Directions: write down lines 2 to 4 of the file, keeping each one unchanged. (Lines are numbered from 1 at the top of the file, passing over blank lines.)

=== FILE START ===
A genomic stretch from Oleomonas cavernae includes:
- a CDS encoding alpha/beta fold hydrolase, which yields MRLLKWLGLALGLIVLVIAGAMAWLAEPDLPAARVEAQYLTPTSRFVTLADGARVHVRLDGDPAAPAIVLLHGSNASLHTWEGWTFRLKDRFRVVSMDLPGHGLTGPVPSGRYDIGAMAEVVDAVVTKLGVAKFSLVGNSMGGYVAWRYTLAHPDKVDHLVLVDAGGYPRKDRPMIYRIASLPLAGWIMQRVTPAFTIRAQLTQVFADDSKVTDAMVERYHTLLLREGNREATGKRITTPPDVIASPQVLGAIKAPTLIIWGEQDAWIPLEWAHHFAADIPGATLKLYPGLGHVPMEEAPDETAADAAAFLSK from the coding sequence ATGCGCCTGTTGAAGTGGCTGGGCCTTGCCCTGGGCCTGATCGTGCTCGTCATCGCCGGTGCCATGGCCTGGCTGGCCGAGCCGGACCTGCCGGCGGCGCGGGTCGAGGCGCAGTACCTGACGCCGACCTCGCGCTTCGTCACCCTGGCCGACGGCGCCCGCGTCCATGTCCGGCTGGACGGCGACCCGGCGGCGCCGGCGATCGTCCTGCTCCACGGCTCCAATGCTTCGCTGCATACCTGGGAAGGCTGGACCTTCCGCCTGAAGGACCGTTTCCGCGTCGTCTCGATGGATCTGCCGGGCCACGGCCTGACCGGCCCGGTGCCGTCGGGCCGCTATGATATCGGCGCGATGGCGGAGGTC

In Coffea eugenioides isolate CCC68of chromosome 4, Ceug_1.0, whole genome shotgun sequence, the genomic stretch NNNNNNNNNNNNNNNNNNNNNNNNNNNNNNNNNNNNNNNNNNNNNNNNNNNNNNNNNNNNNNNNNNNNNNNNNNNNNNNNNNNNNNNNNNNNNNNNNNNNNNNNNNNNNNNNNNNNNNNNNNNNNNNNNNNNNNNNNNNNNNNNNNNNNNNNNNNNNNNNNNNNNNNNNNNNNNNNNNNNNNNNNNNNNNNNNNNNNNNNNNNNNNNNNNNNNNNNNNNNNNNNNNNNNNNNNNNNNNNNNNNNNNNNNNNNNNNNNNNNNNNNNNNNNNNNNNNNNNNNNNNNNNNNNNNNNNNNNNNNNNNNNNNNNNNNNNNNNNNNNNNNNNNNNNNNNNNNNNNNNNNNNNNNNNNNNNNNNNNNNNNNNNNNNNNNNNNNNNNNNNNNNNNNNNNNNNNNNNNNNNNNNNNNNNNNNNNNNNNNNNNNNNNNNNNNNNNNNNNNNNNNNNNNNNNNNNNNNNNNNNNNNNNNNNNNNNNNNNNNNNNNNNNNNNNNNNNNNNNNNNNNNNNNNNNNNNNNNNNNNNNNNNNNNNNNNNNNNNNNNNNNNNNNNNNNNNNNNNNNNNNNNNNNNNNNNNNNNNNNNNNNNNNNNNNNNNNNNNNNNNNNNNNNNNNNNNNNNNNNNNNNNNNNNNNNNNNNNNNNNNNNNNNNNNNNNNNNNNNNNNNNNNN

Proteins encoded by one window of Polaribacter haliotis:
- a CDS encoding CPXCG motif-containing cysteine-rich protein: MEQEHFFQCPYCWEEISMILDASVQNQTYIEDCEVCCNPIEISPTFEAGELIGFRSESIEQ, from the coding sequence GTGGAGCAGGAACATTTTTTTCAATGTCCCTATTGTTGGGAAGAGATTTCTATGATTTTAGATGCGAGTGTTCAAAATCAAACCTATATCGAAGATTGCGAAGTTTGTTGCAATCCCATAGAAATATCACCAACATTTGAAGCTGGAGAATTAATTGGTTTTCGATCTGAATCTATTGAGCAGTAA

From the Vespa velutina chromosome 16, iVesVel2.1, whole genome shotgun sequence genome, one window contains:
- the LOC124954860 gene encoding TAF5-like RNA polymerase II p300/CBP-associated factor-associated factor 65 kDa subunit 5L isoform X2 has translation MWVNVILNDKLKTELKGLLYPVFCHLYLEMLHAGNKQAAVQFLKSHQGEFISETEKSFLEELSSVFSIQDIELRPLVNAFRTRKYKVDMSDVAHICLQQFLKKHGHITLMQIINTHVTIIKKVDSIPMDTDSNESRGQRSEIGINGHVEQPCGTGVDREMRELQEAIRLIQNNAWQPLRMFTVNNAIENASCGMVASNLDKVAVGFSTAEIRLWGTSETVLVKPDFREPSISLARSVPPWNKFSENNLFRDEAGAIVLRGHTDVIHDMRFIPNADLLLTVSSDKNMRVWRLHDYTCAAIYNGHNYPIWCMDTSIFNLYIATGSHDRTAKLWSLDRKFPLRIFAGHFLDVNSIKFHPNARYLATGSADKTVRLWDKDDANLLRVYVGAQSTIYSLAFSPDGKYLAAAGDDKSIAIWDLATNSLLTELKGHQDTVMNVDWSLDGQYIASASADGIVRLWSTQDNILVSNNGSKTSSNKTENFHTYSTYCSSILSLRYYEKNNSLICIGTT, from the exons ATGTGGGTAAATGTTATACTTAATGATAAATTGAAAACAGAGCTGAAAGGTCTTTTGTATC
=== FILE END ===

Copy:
- a CDS encoding alpha/beta fold hydrolase, which yields MRLLKWLGLALGLIVLVIAGAMAWLAEPDLPAARVEAQYLTPTSRFVTLADGARVHVRLDGDPAAPAIVLLHGSNASLHTWEGWTFRLKDRFRVVSMDLPGHGLTGPVPSGRYDIGAMAEVVDAVVTKLGVAKFSLVGNSMGGYVAWRYTLAHPDKVDHLVLVDAGGYPRKDRPMIYRIASLPLAGWIMQRVTPAFTIRAQLTQVFADDSKVTDAMVERYHTLLLREGNREATGKRITTPPDVIASPQVLGAIKAPTLIIWGEQDAWIPLEWAHHFAADIPGATLKLYPGLGHVPMEEAPDETAADAAAFLSK from the coding sequence ATGCGCCTGTTGAAGTGGCTGGGCCTTGCCCTGGGCCTGATCGTGCTCGTCATCGCCGGTGCCATGGCCTGGCTGGCCGAGCCGGACCTGCCGGCGGCGCGGGTCGAGGCGCAGTACCTGACGCCGACCTCGCGCTTCGTCACCCTGGCCGACGGCGCCCGCGTCCATGTCCGGCTGGACGGCGACCCGGCGGCGCCGGCGATCGTCCTGCTCCACGGCTCCAATGCTTCGCTGCATACCTGGGAAGGCTGGACCTTCCGCCTGAAGGACCGTTTCCGCGTCGTCTCGATGGATCTGCCGGGCCACGGCCTGACCGGCCCGGTGCCGTCGGGCCGCTATGATATCGGCGCGATGGCGGAGGTC

In Coffea eugenioides isolate CCC68of chromosome 4, Ceug_1.0, whole genome shotgun sequence, the genomic stretch NNNNNNNNNNNNNNNNNNNNNNNNNNNNNNNNNNNNNNNNNNNNNNNNNNNNNNNNNNNNNNNNNNNNNNNNNNNNNNNNNNNNNNNNNNNNNNNNNNNNNNNNNNNNNNNNNNNNNNNNNNNNNNNNNNNNNNNNNNNNNNNNNNNNNNNNNNNNNNNNNNNNNNNNNNNNNNNNNNNNNNNNNNNNNNNNNNNNNNNNNNNNNNNNNNNNNNNNNNNNNNNNNNNNNNNNNNNNNNNNNNNNNNNNNNNNNNNNNNNNNNNNNNNNNNNNNNNNNNNNNNNNNNNNNNNNNNNNNNNNNNNNNNNNNNNNNNNNNNNNNNNNNNNNNNNNNNNNNNNNNNNNNNNNNNNNNNNNNNNNNNNNNNNNNNNNNNNNNNNNNNNNNNNNNNNNNNNNNNNNNNNNNNNNNNNNNNNNNNNNNNNNNNNNNNNNNNNNNNNNNNNNNNNNNNNNNNNNNNNNNNNNNNNNNNNNNNNNNNNNNNNNNNNNNNNNNNNNNNNNNNNNNNNNNNNNNNNNNNNNNNNNNNNNNNNNNNNNNNNNNNNNNNNNNNNNNNNNNNNNNNNNNNNNNNNNNNNNNNNNNNNNNNNNNNNNNNNNNNNNNNNNNNNNNNNNNNNNNNNNNNNNNNNNNNNNNNNNNNNNNNNNNNNNNNNNNNNNNNNNNNNNNNN

Proteins encoded by one window of Polaribacter haliotis: